We already have 16 synods and 173 presbyteries. Just as each congregation has its own unique identity, each presbytery has its own unique identity. What happens when a congregation realizes its identity does not match up well with the presbytery it is in? What happens if it discovers that its DNA actually matches up a lot better with the DNA of a different presbytery? Can we allow our churches to change conferences within the denomination like they do in college athletics? Can we allow new presbyteries, new synods, new fellowships, and new networks to be created to advance the Kingdom of God? In our church history, we have allowed for different orders within a denomination (Dominicans, Franciscans, Jesuits). Is it time for the PCUSA to explore something similar?
[[sidenote: I attempted to comment on this post when I first read it weeks ago, but my comment never appeared.]]
In another post, Clark answers his own question:
The PC(USA) is becoming more like the NCAA, which has 32 different conferences for major college athletics. The Pac 10 has different rules than the Mountain West Conference. The Western Athletic Conference is different from the Big 10. What other churches and other presbyteries do around the country, will be more like what other conferences do in college athletics. We are not responsible for what others do. We are only accountable for what we do.
Athletic conferences in the NCAA have always served as the organizing entity for local schools. And as much as the Big 10 and the ACC make of their “tradition,” conferences have always been flexible; which schools play in which conferences has always been negotiable. In that sense, the PC (USA) is like the NCAA. Churches have switched presbyteries since there have been presbyteries, normally for geographic considerations.
But that’s about as far as it goes.
In the era of cable television, which colleges play in which conferences is about one thing: TV revenue (There’s no such thing as “DNA” when it comes to a school or a conference. That image is an abstraction that serves to distance those wishing to realign from the local consequences of their actions).
College sports are good TV (College football is one of the most profitable broadcast products in the country). The South Eastern Conference (SEC), to take only one example, has multi-billion dollar television contracts with both ESPN and CBS. Individual schools in that conference received roughly $17.3 million from those agreements in 2010. Obviously, it pays to be in the SEC. The Big 12 conference recently inked a deal with the Fox Sports Media Group for broadcast rights to its teams’ games. Yet other conferences like the Big 10 have launched their own cable networks, which are usually collaborations with established networks like ESPN and Fox.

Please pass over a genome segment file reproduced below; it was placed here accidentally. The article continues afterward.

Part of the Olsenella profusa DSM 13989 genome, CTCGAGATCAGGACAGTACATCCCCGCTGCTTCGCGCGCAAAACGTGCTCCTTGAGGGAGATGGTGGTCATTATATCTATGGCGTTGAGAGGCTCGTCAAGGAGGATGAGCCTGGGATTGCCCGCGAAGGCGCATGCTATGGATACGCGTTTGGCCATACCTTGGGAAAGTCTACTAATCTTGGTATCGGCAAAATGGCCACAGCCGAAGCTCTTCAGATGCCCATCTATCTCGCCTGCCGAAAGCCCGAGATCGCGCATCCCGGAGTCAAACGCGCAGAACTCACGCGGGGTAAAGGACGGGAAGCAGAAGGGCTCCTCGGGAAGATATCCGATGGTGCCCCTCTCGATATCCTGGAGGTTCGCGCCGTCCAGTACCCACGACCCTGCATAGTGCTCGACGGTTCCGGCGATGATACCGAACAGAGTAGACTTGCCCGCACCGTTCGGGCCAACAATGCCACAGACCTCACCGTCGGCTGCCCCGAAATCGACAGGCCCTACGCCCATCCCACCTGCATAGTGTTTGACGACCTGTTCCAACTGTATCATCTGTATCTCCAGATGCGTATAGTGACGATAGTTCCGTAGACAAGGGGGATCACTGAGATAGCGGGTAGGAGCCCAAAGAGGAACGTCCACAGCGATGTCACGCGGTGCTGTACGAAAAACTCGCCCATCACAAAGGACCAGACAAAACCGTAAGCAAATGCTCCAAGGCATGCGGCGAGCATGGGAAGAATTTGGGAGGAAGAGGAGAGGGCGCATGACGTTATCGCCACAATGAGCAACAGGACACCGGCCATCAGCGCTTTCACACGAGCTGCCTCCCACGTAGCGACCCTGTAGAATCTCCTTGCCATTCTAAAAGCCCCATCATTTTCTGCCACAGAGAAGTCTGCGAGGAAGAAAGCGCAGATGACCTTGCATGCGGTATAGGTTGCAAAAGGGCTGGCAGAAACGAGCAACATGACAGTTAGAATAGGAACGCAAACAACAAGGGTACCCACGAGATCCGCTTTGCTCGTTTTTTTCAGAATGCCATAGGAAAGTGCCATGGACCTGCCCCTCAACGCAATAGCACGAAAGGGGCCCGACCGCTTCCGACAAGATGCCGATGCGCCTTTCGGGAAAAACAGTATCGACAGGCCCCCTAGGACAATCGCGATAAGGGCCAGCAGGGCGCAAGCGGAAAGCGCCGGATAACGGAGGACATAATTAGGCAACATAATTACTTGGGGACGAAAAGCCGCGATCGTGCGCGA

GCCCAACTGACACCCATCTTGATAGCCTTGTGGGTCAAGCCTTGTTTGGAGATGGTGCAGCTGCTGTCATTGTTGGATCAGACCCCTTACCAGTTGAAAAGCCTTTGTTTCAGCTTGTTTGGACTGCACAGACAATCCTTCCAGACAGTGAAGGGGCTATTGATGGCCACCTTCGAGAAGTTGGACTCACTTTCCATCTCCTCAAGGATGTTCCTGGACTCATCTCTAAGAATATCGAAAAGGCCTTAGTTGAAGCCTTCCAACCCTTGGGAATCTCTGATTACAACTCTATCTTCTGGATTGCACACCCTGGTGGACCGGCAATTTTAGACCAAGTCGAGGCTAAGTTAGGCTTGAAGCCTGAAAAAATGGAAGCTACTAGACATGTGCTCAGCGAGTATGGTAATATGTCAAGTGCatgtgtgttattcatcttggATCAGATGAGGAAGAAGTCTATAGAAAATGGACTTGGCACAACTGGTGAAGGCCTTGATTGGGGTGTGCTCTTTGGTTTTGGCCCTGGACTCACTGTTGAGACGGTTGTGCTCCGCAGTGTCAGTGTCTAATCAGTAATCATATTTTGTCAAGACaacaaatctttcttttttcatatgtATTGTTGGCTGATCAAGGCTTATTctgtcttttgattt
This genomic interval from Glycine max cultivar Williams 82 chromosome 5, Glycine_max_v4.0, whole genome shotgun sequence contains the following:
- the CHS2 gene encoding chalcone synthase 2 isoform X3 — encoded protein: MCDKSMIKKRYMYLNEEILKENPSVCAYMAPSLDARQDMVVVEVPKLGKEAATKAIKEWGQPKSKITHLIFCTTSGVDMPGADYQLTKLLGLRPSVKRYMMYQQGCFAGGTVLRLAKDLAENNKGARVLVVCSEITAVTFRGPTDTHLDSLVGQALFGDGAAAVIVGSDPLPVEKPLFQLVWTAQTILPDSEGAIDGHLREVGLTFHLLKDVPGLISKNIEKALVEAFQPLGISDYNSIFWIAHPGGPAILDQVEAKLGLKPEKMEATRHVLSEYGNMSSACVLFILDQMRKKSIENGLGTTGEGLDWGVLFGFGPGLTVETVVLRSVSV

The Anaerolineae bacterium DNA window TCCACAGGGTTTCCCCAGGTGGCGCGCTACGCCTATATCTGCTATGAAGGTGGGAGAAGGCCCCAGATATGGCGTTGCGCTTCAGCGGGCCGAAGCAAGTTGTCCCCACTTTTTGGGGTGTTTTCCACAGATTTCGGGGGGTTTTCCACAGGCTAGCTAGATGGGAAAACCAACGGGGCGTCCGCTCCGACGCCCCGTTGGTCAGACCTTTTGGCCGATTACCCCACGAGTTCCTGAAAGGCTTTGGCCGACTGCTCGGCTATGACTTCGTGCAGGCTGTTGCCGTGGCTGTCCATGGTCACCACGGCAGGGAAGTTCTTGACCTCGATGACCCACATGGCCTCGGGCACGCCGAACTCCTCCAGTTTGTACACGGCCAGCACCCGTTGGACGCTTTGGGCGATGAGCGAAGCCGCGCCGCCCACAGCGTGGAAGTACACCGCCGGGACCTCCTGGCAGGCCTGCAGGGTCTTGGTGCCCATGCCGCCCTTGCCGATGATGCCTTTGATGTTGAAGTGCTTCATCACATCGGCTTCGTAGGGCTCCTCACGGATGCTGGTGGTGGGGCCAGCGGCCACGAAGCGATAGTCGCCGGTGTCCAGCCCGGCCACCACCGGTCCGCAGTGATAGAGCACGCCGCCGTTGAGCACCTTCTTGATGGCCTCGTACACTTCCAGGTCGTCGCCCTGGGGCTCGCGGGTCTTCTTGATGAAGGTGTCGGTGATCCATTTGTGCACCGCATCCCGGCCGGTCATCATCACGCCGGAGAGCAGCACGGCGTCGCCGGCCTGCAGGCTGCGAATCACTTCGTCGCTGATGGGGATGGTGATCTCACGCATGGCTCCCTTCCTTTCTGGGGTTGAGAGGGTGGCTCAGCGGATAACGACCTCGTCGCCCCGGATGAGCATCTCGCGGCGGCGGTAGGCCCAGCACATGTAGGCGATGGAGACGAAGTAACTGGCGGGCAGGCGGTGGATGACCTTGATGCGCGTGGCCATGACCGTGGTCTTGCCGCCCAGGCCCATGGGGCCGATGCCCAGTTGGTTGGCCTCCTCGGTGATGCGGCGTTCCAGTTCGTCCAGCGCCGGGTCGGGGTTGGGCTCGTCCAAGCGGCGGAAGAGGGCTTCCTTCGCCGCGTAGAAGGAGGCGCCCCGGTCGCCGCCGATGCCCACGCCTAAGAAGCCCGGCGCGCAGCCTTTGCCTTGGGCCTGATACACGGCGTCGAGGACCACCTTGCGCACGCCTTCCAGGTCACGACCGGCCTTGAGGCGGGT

Given this landscape, colleges realign with conferences from which they stand to make a bigger share of TV revenue, and conferences lure valuable schools to their conferences that will drive bigger audiences to their networks, allowing them to charge higher rates to advertisers.
When a college leaves one conference for another, the new conference–and its executive–stand to gain significantly. The impact on the conference that’s left depends largely on the size of the school leaving. Basically, when a large school with a nationally-recognized sports programs leaves its current conference, it devalues the conference. When Nebraska left the Big 12 last spring, that conference nearly collapsed as the remaining big programs (Oklahoma, Texas, and Texas A&M) feverishly looked for greener pastures in which to play. In the end, the smaller budget schools in the conference had to guarantee some $20 million in revenue to the big schools to keep them, even though that likely would mean cutting their own (smaller) budgets.
I don’t have much sympathy for the complaint that this money-grabbing by conferences, schools, and networks devalues college athletics; sports and advertising-driven television broadcasting exist in symbiotic relationship. I have no naivete about that. Colleges aren’t bound to one another in conferences by “tradition” or anything else beyond financial reality.
But the analogy between the NCAA and a church denomination is fundamentally flawed. Clark Cowden perceives realignment in college athletics to be about DNA. It’s clearly not (unless you measure DNA in dollars). Likewise, realignment of congregations within the PC (USA) into different presbyteries will have more than “genetic” consequences. Some presbyteries will face insolvency as a result. People will lose their jobs. Churches may close.
Those scenarios don’t amount to a reason to maintain the status quo at all costs. Some things may very well have to change, and change is always difficult. But everyone involved with these conversations–presbytery executives, pastors, elders–needs to deal with the facts and to not fly away into metaphors, especially ones as misled as this.